[ogg-dev] OggYUV

Arc arc at Xiph.org
Tue Nov 8 19:58:01 PST 2005

On Wed, Nov 09, 2005 at 10:52:53AM +0800, illiminable wrote:
> "fourcc" 's of rgb types
> http://www.fourcc.org/rgb.php

I'm prowd to say that http://wiki.xiph.org/OggRGB supports all of these 
losslessly as well as PNG for non-indexed bitmaps.  These are video formats, 
correct?  Not just single frames?

> raw yuv formats only
> http://www.fourcc.org/yuv.php

Wow, ok, this is interesting.  I don't know what to even call, ie, "YVU9".

> Enumeration of actual types that are used in directshow (bottom of page)
> http://msdn.microsoft.com/library/default.asp?url=/library/en-us/wcedshow/html/_wcesdk_directshow_media_types.asp
> Descriptions of the common yuv types used in windows
> http://msdn.microsoft.com/library/default.asp?url=/library/en-us/dnwmt/html/YUVFormats.asp

These, assuming they're a subset of the above URLs, I'm not really interested 
in.  If DirectShow can't use a format exported by a video codec plugin, that's 
perfectly OK, it can either use another plugin within OggStream to convert it to 
something it /can/ use or it can simply not support that codec..

This is of course assuming Windows will even end up using OggStream.  It'd 
certainly reduce the workload of the DirectShow filter writters, and maintain a 
more consistant compatability across platforms, but my focus is GNU/Linux.

> >Just because the codec supports it, doesn't mean that every application which
> >uses the codec must support all the possibilities.  By making the data
> >definition generic we allow more re-used code (ie, for colorspace converters)
> >and prevent the "raw codec" sprawl you above described with FourCC codecs.
> Well thats the thing about raw codecs, if you use the types that are 
> supported by hardware and/or other codecs, you don't have to do anything 
> except copy the memory.  When you start using things that no hardware 
> generates, or can display directly, that's when you have to write code to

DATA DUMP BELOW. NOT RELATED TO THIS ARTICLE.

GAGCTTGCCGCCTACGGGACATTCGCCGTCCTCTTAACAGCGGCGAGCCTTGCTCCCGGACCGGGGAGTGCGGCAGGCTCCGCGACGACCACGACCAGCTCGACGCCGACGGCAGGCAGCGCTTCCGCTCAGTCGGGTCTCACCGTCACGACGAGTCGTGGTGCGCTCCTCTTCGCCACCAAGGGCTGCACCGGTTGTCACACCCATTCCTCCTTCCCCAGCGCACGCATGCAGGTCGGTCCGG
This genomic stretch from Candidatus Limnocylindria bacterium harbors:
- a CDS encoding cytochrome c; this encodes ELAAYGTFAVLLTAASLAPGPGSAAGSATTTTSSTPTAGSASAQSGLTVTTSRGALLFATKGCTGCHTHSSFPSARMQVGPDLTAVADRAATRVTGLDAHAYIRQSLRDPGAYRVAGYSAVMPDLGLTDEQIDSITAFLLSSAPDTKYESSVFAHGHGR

> convert.

Um, last I knew, video cards don't take YUV data as-is.  It's converted on some 
level, and it's not just an issue of decoding from the codec plugin and throwing 
it to the video hardware.

Furthermore, we aren't going to put artificial limitations on future video 
codecs based on current hardware or the limitations of obsolete software.  If a 
codec finds it useful to encode, say, super high definition interlaced video 
which encodes one chroma for every luma on every other line, such that one 
interlaced scan includes chroma and the next doesn't, then it should be able to 
decode to the same raw YUV spec as everyone else..

.. and if another codec supports that YUV layout, or hardware, etc then it 
should be able to, directly.  If it doesn't, the maker of that codec is likely 
to also write a deinterlacer plugin which also does the chroma resampling to 
4:4:4 (ie, copying the chroma to 2 scans), and everyone can use that.

This is roughly the same if the codec plugin couldn't export it's custom format 
by itself, but was forced to deinterlace and convert to 4:4:4 on decode, except 
that if the application DOES support it, it can use it directly.

I'm definetly leaning toward a nearly universal YUV format, myself.  I'm seeing 
no reason to do otherwise, and many, many advantages in the long run.  It hurts 
nothing if only a handful of configurations are actually used, after all.

> All i'm saying, is there are certain types that are defined, hardware can 
> display them, hardware like cameras generate them.

But that's the difference between Microsoft and Xiph.  They write things and 
expect to write something new in 12-18 months to replace it, we write things 
with the intention that they be used more than 10 years in the future.

They write things with fixed values and artificial limitations, simply because 
it seems easier or it's easier for them to debug, where we write things 
open-ended and flexible such that we can continue to improve them over time.

They would do something as assinine as designing a special codec for every 
individual different format for raw data, with very little flexibility in each 
one, where we write one codec to cover all of them and much, much more.

If we wrote things like Microsoft does, we would be on Vorbis IX by now, not 
just beginning to talk about Vorbis II, and people would either have difficulty 
finding Vorbis I/II/III codec plugins or they'd be supplied in the Vorbis IX 
codec plugin which would be several times the size it really needed to be.


Thinking about this has certainly clarified my position on the different things 
we've talked about, and yea, I'm backtracking to the universal format, because 
it's what feels right for Xiph to do.  It doesn't matter if 95%+ of the 
different combinations never end up getting used, they are there if they're 
needed, and code for converter plugins can be more efficiently reused.


The recognition of individual possibility,
 to allow each to be what she and he can be,
  rests inherently upon the availability of knowledge;
 The perpetuation of ignorance is the beginning of slavery.

from "Die Gedanken Sind Frei": Free Software and the Struggle for Free Thought
 by Eben Moglen, General council of the Free Software Foundation

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